You’re swimming in the ocean when something brushes your leg. When the tingling sets in, you realize you’ve been stung by a jellyfish. How do these beautiful, gelatinous creatures pack such a painful punch? Jellyfish are soft because they are 95% water and are mostly made of a translucent gel-like substance called mesoglea. With such delicate bodies, they rely on thousands of venom-containing stinging cells called cnidocytes for protection and prey capture. Even baby jellyfish, the size of a pencil eraser, have the ability to sting. Larval jellyfish, ephyrae, look like tiny flowers pulsating in the sea. As they grow, they become umbrella-shaped with a bell at the top and descending tentacles around the margin.
The largest species of jellyfish, the lion’s mane, has tentacles that can extend more than 100 feet, longer than a blue whale. These tentacles contain most of the stinging cells, although some species have them on their bells, too. Venom is ejected via a nematocyst, a whip-like hollow tubule, which lies coiled under high osmotic pressure. When mechanical or chemical stimuli activate an external trigger, the lid of the cell pops open and sea water rushes in. This forces a microscopic barbed harpoon to shoot out, penetrate and inject venom into its victim. Nematocyst discharge can occur in less than a millionth of a second, making it one of nature’s fastest biomechanical processes.
Nematocysts can continue to fire even after a jellyfish has died, so it’s important to remove lingering tentacles stuck to the skin. Rinsing with vinegar will usually render undischarged nematocysts inactive. Seawater can also help remove residual nematocysts. But don’t use fresh water because any change in salt balance alters the osmotic pressure outside of the cnidocyte and will trigger the nematocyst to fire. That’s why urinating on the affected area, a common folk remedy, may do more harm that good, depending on the composition of the urine. Most jellyfish stings are a painful nuisance, but some can be deadly. An Indo-Pacific box jelly, also called a sea wasp, releases venom which can cause contraction of the heart muscles and rapid death in large doses.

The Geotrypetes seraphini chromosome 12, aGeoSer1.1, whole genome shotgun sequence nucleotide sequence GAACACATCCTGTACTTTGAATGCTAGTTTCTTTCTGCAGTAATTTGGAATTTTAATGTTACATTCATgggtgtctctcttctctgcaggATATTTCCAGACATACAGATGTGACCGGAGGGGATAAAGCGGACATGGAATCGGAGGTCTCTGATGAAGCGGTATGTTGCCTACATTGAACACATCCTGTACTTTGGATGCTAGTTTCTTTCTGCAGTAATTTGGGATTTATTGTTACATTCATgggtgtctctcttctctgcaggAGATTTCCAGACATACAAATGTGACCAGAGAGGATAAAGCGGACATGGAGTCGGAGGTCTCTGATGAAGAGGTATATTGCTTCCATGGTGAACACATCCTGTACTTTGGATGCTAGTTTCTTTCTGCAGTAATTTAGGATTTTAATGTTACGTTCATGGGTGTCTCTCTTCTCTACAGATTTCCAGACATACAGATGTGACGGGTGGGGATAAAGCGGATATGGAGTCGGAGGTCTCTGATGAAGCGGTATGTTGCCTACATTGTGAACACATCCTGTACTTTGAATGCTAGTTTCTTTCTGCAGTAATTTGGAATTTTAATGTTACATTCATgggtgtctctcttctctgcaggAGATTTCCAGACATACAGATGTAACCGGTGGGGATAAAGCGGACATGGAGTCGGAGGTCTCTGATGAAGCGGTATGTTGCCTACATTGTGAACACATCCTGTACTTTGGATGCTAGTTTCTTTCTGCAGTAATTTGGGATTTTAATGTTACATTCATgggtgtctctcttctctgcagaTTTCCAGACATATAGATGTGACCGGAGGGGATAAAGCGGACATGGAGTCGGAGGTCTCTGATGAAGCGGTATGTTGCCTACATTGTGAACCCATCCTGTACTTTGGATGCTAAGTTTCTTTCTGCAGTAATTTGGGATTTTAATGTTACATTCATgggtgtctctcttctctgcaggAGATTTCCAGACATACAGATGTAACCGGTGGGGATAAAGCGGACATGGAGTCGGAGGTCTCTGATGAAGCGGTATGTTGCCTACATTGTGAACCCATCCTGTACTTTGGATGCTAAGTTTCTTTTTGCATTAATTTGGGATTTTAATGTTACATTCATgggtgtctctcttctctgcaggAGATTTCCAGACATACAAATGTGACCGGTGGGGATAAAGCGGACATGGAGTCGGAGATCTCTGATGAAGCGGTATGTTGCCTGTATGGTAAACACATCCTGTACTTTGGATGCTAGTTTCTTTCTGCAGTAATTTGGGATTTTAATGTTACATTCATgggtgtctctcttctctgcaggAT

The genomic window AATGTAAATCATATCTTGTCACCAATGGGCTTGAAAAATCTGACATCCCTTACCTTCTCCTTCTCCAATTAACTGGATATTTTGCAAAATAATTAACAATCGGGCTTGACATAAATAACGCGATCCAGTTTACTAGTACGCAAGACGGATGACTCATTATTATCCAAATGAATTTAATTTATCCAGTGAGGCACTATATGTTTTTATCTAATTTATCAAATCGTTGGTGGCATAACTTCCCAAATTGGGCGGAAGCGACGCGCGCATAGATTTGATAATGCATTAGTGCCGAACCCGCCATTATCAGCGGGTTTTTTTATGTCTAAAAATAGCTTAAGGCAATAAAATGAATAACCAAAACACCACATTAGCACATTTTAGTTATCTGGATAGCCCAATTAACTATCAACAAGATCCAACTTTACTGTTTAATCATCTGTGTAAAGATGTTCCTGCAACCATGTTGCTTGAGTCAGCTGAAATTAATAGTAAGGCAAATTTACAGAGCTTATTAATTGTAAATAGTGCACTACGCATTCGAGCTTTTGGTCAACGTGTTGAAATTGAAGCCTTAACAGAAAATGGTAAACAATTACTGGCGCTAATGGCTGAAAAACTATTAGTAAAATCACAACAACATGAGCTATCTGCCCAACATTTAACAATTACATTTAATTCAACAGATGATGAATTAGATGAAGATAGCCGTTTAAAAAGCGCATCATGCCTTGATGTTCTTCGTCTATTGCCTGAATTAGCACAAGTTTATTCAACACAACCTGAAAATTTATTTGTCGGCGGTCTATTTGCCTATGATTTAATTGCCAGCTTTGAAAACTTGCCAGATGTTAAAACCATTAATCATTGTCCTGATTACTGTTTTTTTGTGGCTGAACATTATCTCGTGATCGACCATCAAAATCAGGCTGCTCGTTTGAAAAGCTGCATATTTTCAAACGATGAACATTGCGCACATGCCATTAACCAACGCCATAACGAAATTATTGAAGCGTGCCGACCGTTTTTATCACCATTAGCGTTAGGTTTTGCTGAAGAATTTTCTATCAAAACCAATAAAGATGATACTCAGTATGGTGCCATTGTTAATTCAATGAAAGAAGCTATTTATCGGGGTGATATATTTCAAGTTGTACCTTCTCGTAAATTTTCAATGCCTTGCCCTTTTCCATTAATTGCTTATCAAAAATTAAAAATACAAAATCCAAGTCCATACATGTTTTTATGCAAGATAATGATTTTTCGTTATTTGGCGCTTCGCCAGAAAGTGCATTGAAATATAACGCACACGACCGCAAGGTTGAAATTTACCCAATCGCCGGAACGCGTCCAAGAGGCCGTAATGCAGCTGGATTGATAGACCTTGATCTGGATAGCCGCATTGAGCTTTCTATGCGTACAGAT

There’s an anti-venom, but the venom is fast-acting, so you’d need immediate medical intervention. Despite the impressive power in their tentacles, jellies aren’t invincible. Their stinging cells are no match for the armor of thick-skin predators, like the leatherback turtle and ocean sunfish. These predators both have adaptations that prevents slippery jellyfish from escaping after they are engulfed: backwards pointing spines in the turtle’s mouth and esophagus and recurved teeth behind the sunfish’s cheeks.
Even tiny lobster slipper larvae can cling to the bell of a jellyfish and hitch a ride, snacking on the jelly while they preserve their own energy for growth. Small agile fish use the jellies as moving reefs for protection, darting between tentacles without ever touching them. Nudibranchs, which are sea slugs covered in protective slime, can actually steal the jelly’s defenses by eating the cnidocytes and transferring them to specialized sacks for later use, as weapons against their own predators. Even humans might benefit from the sting of a jellyfish one day. Scientists are working on manipulating cnidocytes to deliver medicine, with nematocysts rarely 3% of the size of a typical syringe needle. So, the next time you’re out in the ocean, be careful. But also, take a second to marvel at its